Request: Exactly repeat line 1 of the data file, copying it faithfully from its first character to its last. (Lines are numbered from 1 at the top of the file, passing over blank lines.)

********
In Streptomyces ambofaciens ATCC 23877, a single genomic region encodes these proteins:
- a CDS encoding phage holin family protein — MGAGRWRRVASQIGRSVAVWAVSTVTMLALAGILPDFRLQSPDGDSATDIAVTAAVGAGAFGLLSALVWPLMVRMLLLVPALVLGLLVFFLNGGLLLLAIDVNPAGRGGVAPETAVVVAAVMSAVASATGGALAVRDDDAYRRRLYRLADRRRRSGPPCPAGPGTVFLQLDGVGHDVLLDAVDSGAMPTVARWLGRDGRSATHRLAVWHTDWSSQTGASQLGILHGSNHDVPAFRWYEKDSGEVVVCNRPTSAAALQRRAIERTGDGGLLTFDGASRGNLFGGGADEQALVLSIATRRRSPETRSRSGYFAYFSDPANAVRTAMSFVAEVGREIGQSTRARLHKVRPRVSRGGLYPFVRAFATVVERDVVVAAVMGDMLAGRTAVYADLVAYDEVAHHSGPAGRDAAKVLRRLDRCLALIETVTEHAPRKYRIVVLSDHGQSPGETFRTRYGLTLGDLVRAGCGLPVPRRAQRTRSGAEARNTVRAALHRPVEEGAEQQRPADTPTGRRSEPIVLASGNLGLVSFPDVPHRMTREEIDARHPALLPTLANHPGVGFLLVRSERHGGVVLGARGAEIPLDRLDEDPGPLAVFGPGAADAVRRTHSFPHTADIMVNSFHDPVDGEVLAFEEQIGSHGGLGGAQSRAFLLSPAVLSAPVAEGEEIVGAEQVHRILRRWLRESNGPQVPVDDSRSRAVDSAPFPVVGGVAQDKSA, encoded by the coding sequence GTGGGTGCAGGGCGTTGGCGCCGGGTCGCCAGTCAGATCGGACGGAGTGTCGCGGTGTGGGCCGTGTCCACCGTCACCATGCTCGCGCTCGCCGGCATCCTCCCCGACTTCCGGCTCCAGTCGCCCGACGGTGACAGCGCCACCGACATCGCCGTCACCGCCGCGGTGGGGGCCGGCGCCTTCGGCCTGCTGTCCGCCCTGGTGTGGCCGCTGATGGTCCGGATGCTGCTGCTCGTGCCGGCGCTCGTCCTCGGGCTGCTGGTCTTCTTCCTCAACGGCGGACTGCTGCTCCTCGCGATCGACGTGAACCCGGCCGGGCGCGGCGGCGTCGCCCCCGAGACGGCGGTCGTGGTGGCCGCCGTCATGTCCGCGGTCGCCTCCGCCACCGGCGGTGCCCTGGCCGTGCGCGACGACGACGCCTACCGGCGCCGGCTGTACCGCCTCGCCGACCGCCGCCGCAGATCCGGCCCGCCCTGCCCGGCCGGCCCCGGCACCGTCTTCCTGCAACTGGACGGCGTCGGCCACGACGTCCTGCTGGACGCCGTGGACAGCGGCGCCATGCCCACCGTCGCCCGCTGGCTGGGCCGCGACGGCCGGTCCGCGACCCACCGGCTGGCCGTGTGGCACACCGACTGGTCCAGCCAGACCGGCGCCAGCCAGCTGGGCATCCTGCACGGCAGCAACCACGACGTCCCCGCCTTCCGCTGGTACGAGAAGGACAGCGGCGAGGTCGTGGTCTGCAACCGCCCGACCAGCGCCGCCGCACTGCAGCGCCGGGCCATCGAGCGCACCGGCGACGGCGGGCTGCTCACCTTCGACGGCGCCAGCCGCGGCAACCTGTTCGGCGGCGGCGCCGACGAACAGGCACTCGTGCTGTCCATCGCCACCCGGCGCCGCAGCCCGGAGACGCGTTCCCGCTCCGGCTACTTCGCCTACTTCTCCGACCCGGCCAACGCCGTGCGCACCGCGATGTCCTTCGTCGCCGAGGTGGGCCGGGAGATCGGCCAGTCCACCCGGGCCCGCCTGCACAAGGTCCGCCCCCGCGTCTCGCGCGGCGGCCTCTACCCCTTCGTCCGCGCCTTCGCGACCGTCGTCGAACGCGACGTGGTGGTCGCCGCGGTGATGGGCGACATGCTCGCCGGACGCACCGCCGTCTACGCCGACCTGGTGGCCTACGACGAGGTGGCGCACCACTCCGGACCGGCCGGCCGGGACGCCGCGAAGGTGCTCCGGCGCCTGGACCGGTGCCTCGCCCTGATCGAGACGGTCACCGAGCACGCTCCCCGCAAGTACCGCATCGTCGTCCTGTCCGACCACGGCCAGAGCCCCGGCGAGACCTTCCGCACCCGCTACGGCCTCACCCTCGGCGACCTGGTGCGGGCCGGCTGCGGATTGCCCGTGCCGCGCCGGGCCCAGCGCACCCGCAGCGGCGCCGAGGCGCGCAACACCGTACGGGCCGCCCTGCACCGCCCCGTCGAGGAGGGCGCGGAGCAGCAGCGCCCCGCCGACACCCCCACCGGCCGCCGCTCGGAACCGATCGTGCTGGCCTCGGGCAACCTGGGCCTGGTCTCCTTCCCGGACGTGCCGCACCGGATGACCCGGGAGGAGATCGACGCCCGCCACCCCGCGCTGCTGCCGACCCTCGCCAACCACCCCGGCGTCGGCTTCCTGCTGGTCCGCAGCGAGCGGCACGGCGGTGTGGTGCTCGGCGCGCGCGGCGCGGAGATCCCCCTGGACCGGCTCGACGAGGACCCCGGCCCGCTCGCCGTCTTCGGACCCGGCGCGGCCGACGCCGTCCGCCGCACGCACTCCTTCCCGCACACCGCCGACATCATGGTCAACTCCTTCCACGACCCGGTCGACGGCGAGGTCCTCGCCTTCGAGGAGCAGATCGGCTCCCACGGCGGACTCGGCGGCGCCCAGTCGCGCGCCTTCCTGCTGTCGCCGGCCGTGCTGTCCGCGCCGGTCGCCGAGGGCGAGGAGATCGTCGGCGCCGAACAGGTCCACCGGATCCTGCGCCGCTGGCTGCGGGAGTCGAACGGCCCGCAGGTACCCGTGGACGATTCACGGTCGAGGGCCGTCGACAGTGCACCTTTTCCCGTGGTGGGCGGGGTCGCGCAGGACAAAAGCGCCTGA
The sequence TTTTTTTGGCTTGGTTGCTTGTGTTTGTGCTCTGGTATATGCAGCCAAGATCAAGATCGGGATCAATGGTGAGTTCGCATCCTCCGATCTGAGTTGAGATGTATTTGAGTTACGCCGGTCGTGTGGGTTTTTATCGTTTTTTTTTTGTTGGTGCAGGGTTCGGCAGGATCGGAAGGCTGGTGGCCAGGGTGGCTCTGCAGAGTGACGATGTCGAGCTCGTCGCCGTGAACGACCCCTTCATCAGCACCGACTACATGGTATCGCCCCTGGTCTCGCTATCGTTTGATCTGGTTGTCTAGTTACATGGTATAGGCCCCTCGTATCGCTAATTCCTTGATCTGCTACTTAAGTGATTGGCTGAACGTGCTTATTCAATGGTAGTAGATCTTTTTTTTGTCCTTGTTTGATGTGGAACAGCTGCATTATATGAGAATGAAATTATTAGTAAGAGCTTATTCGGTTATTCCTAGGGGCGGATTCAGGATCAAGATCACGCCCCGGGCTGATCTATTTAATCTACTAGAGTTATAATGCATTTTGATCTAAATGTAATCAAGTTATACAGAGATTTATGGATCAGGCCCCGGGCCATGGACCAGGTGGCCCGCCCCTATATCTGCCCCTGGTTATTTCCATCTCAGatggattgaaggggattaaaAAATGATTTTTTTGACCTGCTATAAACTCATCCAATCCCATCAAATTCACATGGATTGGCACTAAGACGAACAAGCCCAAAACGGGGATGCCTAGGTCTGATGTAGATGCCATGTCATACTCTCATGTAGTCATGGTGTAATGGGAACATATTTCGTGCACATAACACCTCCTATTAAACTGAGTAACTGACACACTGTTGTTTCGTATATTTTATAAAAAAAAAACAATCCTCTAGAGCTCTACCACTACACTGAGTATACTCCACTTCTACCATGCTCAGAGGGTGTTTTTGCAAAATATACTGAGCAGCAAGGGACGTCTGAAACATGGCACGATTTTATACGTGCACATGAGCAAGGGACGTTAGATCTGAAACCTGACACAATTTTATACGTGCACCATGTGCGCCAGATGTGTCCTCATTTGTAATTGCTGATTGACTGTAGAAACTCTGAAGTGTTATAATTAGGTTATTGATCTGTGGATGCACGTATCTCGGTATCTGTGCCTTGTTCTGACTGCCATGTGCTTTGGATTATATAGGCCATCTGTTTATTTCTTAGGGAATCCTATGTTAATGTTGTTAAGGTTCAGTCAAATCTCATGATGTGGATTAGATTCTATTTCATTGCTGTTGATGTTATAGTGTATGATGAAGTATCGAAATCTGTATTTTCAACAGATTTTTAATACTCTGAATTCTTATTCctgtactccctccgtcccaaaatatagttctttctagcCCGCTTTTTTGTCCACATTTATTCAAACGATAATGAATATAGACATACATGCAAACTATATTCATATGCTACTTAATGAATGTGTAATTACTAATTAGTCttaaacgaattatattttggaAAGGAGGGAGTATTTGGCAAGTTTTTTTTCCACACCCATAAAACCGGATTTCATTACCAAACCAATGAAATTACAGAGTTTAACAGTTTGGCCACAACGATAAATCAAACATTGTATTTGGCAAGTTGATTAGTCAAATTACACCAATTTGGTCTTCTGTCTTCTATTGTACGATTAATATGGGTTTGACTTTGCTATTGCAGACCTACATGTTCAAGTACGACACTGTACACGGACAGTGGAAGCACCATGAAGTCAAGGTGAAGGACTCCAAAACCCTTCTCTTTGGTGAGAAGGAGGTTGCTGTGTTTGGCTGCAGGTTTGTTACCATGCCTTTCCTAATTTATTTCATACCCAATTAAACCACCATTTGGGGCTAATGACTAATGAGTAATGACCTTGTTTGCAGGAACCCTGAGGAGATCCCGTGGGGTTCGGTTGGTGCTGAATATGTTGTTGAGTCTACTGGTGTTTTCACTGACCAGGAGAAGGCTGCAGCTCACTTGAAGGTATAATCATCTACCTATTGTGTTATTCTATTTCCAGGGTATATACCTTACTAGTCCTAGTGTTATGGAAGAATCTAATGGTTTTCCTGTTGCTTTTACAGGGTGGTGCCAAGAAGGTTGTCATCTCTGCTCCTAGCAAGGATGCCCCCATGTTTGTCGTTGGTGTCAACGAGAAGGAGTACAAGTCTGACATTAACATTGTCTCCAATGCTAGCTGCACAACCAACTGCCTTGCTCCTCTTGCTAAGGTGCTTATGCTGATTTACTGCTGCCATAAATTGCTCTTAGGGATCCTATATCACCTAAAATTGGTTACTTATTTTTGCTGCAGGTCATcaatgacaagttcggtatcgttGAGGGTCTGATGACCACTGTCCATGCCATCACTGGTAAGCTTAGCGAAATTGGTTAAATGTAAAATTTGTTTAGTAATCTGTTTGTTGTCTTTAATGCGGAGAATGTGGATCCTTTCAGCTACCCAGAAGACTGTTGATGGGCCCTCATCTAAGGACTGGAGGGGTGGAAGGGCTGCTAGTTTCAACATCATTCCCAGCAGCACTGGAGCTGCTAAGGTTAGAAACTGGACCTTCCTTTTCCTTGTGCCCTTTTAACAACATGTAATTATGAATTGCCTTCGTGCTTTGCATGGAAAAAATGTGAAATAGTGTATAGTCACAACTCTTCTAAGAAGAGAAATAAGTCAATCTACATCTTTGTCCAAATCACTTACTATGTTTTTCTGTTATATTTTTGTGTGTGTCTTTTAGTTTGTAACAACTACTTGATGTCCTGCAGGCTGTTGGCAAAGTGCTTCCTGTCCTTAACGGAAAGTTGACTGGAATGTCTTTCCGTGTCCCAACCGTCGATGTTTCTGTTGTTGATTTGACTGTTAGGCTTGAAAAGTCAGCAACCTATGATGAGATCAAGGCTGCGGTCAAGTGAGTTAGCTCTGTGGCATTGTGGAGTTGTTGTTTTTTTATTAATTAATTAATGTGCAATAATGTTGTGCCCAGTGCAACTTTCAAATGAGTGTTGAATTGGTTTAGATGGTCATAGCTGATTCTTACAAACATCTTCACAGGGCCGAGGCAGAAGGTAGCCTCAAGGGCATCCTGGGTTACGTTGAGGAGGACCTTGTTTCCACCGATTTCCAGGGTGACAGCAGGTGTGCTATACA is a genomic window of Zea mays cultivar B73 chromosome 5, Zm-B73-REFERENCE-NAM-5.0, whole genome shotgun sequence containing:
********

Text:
In Streptomyces ambofaciens ATCC 23877, a single genomic region encodes these proteins: